Gold For The Golden Years

Your article "The economics of aging" (Cover Story, Sept. 12) discusses many positive factors about our financial future. The authors place great hope in the growing savings rate and the extended working life of baby boomers. They fail to consider, however, the effect of downsizing, rightsizing, and outsourcing on this group.

A downsized baby boomer will have reduced ability to "pour billions of dollars into retirement savings plans and mutual funds" and will have great difficulty finding a job that will replace lost income or that will last until the new, delayed retirement date.

This situation will create a new class of educated, though poor, workers--who will be more dependent than ever on Social Security. To compound the problem, their reduced incomes will not be available to fund Social Security.

John M. Blocher

Spring, Tex.

Missing from your relatively well-written article are the effects of the budget, trade deficits, and a declining currency on the future economy. Most people agree that those over 65 should live the highest quality of life for as long as they can--but at what cost to future generations? The authors appear to view this subject in a vacuum, as does the leadership of the American Association of Retired Persons. The federal budget deficit has not been significantly addressed in more than a decade, which raises the concern about lowering the standard of living of future generations in order to raise artificially the standard of living for the current generations through deficit spending. The Information Revolution may increase productivity, but can it create the wealth-producing industries that can restore and revitalize a decaying middle class for the coming generations?

Also, how can anyone project bright financial scenarios for the future when the average citizen's purchasing power continues to decrease year after year? It's time to take off the rose-colored glasses.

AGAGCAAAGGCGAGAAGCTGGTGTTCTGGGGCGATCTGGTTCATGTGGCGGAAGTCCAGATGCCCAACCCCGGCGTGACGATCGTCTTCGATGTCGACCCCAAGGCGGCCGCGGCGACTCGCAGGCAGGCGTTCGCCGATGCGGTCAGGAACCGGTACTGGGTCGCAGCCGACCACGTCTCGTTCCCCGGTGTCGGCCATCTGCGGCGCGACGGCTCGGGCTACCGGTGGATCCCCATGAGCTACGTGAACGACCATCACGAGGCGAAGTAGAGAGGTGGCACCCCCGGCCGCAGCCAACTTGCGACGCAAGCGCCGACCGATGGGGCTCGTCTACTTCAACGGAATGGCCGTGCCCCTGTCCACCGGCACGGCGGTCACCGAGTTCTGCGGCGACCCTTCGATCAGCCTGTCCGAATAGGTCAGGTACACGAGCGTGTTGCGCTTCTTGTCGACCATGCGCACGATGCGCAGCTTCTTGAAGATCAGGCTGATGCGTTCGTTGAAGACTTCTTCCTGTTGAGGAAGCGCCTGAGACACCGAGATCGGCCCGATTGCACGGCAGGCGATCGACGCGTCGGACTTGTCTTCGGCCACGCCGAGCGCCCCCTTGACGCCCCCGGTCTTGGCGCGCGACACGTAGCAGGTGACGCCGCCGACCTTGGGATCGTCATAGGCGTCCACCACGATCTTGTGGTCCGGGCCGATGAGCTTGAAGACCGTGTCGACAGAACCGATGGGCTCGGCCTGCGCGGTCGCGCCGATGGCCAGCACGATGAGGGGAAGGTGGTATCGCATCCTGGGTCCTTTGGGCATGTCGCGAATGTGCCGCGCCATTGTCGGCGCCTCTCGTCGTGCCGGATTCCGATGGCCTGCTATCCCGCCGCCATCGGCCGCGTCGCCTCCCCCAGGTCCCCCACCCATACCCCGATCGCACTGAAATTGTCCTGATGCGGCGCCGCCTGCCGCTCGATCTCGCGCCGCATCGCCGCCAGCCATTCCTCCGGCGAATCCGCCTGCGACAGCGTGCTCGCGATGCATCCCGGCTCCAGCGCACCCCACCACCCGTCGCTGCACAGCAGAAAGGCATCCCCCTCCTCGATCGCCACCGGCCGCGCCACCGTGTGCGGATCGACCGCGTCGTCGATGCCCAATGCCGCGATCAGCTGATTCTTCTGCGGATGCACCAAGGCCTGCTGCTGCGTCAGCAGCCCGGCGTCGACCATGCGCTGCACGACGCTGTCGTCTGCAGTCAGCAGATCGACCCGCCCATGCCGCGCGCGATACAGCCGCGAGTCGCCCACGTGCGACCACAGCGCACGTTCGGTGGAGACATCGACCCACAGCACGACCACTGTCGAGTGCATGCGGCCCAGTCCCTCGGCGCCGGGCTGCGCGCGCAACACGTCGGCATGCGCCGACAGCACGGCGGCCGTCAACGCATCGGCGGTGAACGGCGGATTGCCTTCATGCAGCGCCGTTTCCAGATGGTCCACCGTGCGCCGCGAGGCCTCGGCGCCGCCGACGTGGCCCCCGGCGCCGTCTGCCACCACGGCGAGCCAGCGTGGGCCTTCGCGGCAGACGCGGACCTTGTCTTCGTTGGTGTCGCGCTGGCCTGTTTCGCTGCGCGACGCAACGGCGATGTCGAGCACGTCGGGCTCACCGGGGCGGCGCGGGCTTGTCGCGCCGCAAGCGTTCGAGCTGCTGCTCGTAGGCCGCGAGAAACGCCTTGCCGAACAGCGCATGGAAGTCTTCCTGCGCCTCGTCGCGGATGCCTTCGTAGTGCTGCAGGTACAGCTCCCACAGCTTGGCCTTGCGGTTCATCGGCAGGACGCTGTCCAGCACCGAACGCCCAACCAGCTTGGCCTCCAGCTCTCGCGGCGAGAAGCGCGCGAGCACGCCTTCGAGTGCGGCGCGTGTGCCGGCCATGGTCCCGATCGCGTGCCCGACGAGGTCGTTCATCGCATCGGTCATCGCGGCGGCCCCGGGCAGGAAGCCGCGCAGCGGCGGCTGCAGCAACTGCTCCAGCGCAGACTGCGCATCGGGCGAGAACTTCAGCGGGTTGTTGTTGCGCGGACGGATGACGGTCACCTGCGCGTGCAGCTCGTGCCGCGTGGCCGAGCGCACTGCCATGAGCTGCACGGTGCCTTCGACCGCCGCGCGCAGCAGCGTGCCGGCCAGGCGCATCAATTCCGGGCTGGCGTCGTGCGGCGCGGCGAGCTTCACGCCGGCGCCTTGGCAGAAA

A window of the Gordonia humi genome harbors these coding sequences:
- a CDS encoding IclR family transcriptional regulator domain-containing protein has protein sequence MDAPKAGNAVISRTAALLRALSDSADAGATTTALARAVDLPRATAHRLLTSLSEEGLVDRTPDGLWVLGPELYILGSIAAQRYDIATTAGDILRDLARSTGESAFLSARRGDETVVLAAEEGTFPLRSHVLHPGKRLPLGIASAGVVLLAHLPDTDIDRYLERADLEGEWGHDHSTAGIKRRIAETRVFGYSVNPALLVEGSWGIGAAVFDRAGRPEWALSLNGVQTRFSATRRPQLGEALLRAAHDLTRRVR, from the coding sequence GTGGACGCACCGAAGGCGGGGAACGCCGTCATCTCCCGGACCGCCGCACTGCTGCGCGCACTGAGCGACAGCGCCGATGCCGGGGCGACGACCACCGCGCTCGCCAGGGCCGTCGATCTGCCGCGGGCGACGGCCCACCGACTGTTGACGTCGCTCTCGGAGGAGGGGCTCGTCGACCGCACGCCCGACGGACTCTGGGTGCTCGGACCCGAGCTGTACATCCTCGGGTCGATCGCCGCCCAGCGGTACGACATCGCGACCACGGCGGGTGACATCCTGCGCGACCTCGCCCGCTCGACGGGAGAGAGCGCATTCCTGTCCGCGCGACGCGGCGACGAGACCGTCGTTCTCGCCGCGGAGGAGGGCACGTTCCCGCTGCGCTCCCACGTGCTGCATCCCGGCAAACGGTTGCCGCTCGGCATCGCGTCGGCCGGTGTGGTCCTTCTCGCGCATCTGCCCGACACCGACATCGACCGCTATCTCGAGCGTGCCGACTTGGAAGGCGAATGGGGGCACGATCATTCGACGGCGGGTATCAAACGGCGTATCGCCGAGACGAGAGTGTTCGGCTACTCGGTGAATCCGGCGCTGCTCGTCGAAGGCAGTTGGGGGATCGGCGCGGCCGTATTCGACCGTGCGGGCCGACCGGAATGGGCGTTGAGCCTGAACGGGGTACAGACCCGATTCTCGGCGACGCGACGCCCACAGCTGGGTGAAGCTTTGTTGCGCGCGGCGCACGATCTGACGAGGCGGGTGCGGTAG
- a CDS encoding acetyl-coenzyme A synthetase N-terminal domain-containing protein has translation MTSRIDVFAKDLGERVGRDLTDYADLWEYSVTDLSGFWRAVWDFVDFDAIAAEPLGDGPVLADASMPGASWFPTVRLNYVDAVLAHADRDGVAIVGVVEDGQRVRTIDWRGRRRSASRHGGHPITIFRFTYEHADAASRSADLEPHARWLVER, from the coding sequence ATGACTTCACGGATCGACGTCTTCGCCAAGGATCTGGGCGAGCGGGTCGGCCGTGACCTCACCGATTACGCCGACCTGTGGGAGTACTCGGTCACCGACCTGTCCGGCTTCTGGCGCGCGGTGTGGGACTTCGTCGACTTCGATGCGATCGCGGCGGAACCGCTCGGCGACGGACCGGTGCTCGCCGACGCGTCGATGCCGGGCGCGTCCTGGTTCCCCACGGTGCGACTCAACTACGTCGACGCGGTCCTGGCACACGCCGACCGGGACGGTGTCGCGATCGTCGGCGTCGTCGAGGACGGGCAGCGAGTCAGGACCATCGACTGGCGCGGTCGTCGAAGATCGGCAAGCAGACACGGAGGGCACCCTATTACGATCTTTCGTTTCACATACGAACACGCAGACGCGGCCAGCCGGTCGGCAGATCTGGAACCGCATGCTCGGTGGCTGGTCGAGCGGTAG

James H. Nicholas

Sellersville, Pa.

As a boomer in his prime, I was heartened by your article on our retirement prospects. But your feature should have offered a few ideas to our legislators on measures that could stimulate personal retirement planning. I work for a small company with no retirement plan of any kind, and the president has absolutely refused to establish even a 401(k). So I'm on my own.

We desperately need legislation that frees employees of small companies (the vast majority of workers!) from the limits of the archaic IRA plan. Two thousand dollars a year maximum--what a joke. That won't even cover incontinence pads.

Hunter McCleary

Vienna, Va.

Your story states that "the primary force pushing health costs ever higher in the U.S. is technology, not demographics." Recent studies by the Health Care Technology Institute and Project Hope, studying both the cost and use of technology, estimate that between 1980 and 1990, when personal health-care spending rose 10.3%, new technology contributed only 1.6 percentage points annually, or about 15% of the total increase in health-care spending--hardly a primary force pushing costs ever higher. Technology is not a cause but a solution.

Thomas M. Loarie

Chairman and CEO


Fremont, Calif.

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